KLBJ-AM hosts suspended over ethnic slur

July 17th, 2009 by

KLBJ-AM’s Don Pryor and Todd Jeffries have been suspended from their weekday show without pay for two weeks after the repeated use of an ethnic slur during an on-air discussion Tuesday, station management announced Wednesday. The suspensions were effective immediately.

“Despite their apology today, the comments on-air yesterday were highly offensive, and I would like to personally apologize to the Austin community,” said Scott Gillmore, Emmis Austin Radio vice president and market manager.

“We cannot take Don’s words back, but we can work hard to move forward. Today I have heard from many KLBJ-AM listeners and reached out to leaders of the Hispanic community, including City Council Member Mike Martinez, Hispanic Chamber of Commerce Chairwoman Blanca Garcia and U.S. Hispanic Contractors Chairman Frank Fuentes, to discuss the situation.”

Gillmore said he understood their concerns and said he thinks that Pryor and Jeffries understood their mistake. On “The Todd and Don Show” earlier Wednesday, Pryor said he regretted repeatedly using an offensive word to describe illegal immigrants during Tuesday morning’s program.

“I frequently use sarcasm and satire in my humor,” Pryor said. “The first mistake I made is using the term. It’s a highly offensive and outdated term that should never be used.”

Pryor said he assumed the audience knew he was being sarcastic when he used the slur, and he promised he wouldn’t use it again.

“We want to begin this show with a very sincere apology. … People were offended, and we regret it,” co-host Jeffries said.

Jeffries asked Pryor numerous times to stop using the word, yet Pryor continued, even repeating it as the pair signed off. Gillmore said that although only Pryor uttered the word, both hosts had equal responsibility to “take control of that situation.”

Phone and e-mail messages left with Pryor and Jeffries were not returned.

“We acknowledge KLBJ’s on-air apology, but we simply cannot see how his statements could be perceived as a joke,” the Greater Austin Hispanic Chamber of Commerce said in a statement.

“It wasn’t much of an apology,” said Fuentes, chairman of the Austin-based contractors association, who noted that Pryor used the word throughout Tuesday’s show. “Then in 45 seconds (Wednesday), he basically says, ‘I was being sarcastic.’ … Racist words are not sarcastic words.”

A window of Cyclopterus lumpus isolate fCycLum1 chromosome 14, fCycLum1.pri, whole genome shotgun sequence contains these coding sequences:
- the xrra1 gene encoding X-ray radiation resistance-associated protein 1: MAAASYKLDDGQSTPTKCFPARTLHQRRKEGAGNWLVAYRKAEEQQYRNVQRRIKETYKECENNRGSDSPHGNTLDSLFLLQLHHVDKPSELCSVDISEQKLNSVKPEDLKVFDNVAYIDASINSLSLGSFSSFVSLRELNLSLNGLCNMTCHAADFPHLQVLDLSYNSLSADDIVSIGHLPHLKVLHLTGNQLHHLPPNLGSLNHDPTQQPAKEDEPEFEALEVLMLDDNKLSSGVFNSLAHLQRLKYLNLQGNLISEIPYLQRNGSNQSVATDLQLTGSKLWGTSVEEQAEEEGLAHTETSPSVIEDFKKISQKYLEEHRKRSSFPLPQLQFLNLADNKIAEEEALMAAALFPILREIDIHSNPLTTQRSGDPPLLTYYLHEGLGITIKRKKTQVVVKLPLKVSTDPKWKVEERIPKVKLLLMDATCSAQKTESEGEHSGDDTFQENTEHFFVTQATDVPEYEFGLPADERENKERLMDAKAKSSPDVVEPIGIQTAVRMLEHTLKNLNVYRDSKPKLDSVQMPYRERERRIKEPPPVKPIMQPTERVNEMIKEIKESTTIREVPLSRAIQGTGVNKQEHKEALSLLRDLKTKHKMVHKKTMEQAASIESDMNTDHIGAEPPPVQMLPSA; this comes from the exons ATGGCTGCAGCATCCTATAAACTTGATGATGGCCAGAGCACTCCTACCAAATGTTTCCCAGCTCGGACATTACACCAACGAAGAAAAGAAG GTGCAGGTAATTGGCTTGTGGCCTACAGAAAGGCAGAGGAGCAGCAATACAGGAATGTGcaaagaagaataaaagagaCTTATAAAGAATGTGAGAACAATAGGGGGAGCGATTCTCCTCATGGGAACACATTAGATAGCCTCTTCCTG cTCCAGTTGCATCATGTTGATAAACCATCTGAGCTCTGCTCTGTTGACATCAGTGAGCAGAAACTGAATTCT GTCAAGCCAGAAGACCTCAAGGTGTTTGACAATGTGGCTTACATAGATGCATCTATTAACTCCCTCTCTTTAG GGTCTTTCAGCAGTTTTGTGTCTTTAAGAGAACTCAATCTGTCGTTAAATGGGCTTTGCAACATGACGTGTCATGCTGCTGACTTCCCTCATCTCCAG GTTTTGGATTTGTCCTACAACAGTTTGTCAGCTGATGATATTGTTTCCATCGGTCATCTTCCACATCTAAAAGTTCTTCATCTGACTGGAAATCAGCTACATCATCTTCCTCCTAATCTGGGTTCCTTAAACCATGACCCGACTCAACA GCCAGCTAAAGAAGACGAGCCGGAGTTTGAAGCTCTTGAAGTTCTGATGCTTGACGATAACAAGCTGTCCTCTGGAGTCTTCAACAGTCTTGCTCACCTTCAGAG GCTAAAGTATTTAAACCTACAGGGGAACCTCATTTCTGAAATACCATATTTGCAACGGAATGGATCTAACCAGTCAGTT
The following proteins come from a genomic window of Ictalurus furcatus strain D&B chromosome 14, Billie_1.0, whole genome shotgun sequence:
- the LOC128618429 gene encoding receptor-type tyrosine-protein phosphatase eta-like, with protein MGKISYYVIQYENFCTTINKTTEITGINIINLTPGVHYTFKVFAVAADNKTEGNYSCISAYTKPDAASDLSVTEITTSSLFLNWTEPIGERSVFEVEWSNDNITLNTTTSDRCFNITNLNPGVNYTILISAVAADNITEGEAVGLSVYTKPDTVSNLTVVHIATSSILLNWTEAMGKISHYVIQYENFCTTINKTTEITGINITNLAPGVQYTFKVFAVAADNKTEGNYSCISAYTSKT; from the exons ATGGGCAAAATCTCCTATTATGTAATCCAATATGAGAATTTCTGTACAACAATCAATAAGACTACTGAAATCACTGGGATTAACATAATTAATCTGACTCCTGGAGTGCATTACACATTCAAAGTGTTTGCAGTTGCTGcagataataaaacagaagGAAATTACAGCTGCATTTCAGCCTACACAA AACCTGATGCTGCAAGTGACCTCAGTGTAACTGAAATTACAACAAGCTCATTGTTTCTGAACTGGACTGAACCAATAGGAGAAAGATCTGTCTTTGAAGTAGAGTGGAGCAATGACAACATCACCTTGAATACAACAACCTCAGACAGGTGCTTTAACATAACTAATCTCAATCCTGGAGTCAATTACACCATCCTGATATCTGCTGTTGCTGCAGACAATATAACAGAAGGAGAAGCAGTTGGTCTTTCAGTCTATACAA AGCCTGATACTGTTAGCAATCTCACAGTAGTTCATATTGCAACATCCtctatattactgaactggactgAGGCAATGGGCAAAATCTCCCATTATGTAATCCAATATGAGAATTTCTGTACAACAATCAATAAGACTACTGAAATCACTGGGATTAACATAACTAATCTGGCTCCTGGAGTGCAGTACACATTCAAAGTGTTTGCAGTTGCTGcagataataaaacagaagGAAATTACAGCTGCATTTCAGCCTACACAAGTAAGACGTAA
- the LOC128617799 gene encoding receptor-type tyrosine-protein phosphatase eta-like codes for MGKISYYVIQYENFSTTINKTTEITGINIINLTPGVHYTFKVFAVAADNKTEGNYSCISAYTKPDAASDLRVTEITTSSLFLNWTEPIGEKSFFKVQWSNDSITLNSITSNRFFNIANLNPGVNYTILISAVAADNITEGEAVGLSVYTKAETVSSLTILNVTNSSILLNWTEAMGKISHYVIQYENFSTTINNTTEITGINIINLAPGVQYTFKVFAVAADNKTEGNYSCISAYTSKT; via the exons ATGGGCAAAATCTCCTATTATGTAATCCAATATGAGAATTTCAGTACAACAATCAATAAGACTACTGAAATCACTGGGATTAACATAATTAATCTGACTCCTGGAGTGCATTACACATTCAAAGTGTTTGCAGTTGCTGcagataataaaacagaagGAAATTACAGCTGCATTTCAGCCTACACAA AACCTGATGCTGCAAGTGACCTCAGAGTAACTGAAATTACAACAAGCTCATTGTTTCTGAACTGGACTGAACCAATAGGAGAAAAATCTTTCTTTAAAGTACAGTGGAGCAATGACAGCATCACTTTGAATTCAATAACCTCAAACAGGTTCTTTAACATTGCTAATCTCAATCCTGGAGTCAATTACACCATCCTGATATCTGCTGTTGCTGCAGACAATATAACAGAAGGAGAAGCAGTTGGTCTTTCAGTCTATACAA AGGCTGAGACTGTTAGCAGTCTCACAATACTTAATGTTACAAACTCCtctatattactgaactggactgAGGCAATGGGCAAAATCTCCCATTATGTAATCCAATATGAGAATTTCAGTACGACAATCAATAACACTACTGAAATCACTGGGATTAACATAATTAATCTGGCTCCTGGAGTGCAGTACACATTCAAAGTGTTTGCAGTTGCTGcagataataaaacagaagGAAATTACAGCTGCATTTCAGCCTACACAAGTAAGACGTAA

Fuentes said his association, which represents 1,400 Central Texas contractors, will meet Friday to consider boycotting KLBJ and sponsors of the talk show. He said he had accepted Gillmore’s invitation to meet this morning and that he had invited former Austin Mayor Gus Garcia, former Texas Sen. Gonzalo Barrientos and Paul Saldaña, a consultant on the City of Austin’s Hispanic Quality of Life Initiative.

Pryor began using the word during a discussion at the outset of the show about labels used to describe people who are in the country illegally. Jeffries noted that the USA Today newspaper uses the term “illegal immigrants” but not the words “illegal” or “illegals” as nouns and avoids using the term “alien” unless it’s in a direct quote.

“OK, so that’s not PC,” Pryor said. When Jeffries said that the National Council of La Raza, the Hispanic advocacy group, encourages the use of “undocumented immigrants” or “undocumented workers,” Pryor asked: “Whatever happened to the good old word ‘wetback’? What was wrong with that?”

“Inappropriate,” Jeffries responded.

Later during the discussion, Pryor, the son of longtime KLBJ radio personality and humorist Cactus Pryor, said he was merely trying to come up “with a more efficient way of saying it, that’s all, and just bring back a little of good ol’ classic Americana.”

Near the end of Tuesday’s show, after some callers said they were bothered by the word, Pryor said, “I should apologize to people, you think? … Of course I’m kidding.” He said that he didn’t want to “bring the word back into use” but then continued to use it. “I’m using humor cloaked in racism. That’s all it is,” he said.

The use of the slur has a long history in the United States — particularly in Texas — and many Mexican Americans consider it hurtful and offensive, on par with slurs for African Americans.

First used during the early 1900s to refer to Mexicans who swam across the Rio Grande to avoid border checkpoints, it evolved in the 1950s to be used to disparage not only illegal immigrants but also American citizens of Mexican descent. Experts say that history and its common usage during a time when discrimination of Mexican Americans was common in Texas helps explain why the slur is so loaded.

2 Responses

  1. Skippy

    The Todd & Don SHow is the funniest show on the AM dial…they have mentions the love sponge many times….

  2. ron mccarthy

    !!!! AM!!!!! the only thing am is good for i morris code ….—.–..—-…..–.-.-

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